Manage episode 317962659 series 2450025
2022 is a big year for supporters of Supreme Court reform. Roe v. Wade, the landmark case that gave women nationwide the right to have abortions, might be overturned, and the debate around changing the way we structure the bench — in particular, packing the court — is getting only more heated.
The past decade has brought a shift in the makeup of the court — from Brett Kavanaugh, appointed despite sexual assault allegations, to Merrick Garland, blocked from confirmation, and Amy Coney Barrett, rushed to confirmation.
It’s the culmination of decades of effort by Republicans to make the courts more conservative. And now Democrats want to push back by introducing some radical changes.
Today, Jane Coaston brings together two guests who disagree on whether altering Supreme Court practices is the right call and, if yes, what kind of changes would make sense for the highest judicial body in the nation.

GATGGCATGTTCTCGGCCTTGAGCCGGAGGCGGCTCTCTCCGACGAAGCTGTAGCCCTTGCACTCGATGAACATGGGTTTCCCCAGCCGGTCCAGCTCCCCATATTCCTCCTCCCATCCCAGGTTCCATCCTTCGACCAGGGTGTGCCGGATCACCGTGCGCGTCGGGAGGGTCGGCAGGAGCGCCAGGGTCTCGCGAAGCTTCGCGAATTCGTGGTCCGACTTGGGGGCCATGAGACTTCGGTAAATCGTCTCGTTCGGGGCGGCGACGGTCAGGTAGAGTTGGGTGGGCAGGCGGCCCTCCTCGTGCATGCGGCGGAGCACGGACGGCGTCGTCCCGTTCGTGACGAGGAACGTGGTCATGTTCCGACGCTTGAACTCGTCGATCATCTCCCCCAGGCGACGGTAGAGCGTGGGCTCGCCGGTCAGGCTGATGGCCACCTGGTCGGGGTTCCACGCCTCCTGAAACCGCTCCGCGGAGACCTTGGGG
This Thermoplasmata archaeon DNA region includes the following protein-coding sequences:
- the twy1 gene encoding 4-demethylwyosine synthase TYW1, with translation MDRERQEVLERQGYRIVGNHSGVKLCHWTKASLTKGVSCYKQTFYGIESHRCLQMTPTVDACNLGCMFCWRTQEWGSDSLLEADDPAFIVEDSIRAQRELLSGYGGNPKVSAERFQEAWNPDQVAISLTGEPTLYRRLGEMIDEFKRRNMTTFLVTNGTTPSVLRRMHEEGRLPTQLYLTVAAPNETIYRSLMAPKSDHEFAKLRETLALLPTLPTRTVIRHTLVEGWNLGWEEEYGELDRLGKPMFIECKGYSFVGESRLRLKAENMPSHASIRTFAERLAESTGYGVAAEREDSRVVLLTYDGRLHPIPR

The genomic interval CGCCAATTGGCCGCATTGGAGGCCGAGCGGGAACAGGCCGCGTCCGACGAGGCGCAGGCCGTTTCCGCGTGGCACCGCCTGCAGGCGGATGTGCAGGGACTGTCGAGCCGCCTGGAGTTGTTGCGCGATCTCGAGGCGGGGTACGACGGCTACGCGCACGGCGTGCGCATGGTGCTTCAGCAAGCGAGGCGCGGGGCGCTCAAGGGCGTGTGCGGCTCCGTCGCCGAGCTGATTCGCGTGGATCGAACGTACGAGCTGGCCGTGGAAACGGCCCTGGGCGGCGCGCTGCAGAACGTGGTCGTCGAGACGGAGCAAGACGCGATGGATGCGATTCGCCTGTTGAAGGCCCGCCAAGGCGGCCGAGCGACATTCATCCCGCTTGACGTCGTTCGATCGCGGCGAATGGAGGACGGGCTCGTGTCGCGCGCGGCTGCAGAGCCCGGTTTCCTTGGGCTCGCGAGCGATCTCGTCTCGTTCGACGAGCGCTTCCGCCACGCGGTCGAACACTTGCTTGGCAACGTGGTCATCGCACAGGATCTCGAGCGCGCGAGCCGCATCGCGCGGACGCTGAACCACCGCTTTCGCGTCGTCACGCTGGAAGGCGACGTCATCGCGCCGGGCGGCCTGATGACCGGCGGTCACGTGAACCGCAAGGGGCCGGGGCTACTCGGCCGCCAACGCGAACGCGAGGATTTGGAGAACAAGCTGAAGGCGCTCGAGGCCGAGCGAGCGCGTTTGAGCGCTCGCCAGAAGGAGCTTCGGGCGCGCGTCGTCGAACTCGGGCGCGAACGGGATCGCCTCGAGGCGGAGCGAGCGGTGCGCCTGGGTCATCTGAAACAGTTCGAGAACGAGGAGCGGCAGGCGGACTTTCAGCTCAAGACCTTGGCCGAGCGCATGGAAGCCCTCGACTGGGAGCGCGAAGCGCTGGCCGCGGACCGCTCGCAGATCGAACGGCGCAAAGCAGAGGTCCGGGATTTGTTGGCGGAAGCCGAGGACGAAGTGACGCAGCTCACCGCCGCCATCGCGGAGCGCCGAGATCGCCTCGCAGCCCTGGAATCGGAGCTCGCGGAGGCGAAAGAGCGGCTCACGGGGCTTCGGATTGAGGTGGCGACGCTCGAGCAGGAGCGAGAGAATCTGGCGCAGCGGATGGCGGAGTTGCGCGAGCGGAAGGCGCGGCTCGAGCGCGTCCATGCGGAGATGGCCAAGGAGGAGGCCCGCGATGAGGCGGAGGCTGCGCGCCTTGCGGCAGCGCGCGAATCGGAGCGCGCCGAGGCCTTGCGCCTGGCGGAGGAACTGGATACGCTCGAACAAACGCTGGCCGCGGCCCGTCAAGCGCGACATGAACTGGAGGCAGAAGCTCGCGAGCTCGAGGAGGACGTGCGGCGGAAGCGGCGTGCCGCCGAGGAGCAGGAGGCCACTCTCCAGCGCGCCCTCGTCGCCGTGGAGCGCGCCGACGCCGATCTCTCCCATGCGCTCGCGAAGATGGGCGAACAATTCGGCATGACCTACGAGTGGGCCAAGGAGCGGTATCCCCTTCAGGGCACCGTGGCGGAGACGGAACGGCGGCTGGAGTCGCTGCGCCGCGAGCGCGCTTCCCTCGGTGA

Russ Feingold is the president of the American Constitution Society and was a Democratic senator from Wisconsin from 1993 to 2011. And Russ Miller is an attorney and law professor at Washington and Lee and the head of the Max Planck Law Network in Germany.
Mentioned in this episode:
- “Americans No Longer Have Faith in the U.S. Supreme Court. That Has Justices Worried,” by Russ Feingold in The Guardian, published in October 2021.
- “We Don’t Need to Reform The Supreme Court,” by Russ Miller in Just Security, published in February 2021.
- “The Future of Supreme Court Reform,” by Daniel Epps and Ganesh Sitaraman in Harvard Law Review, published in May 2021.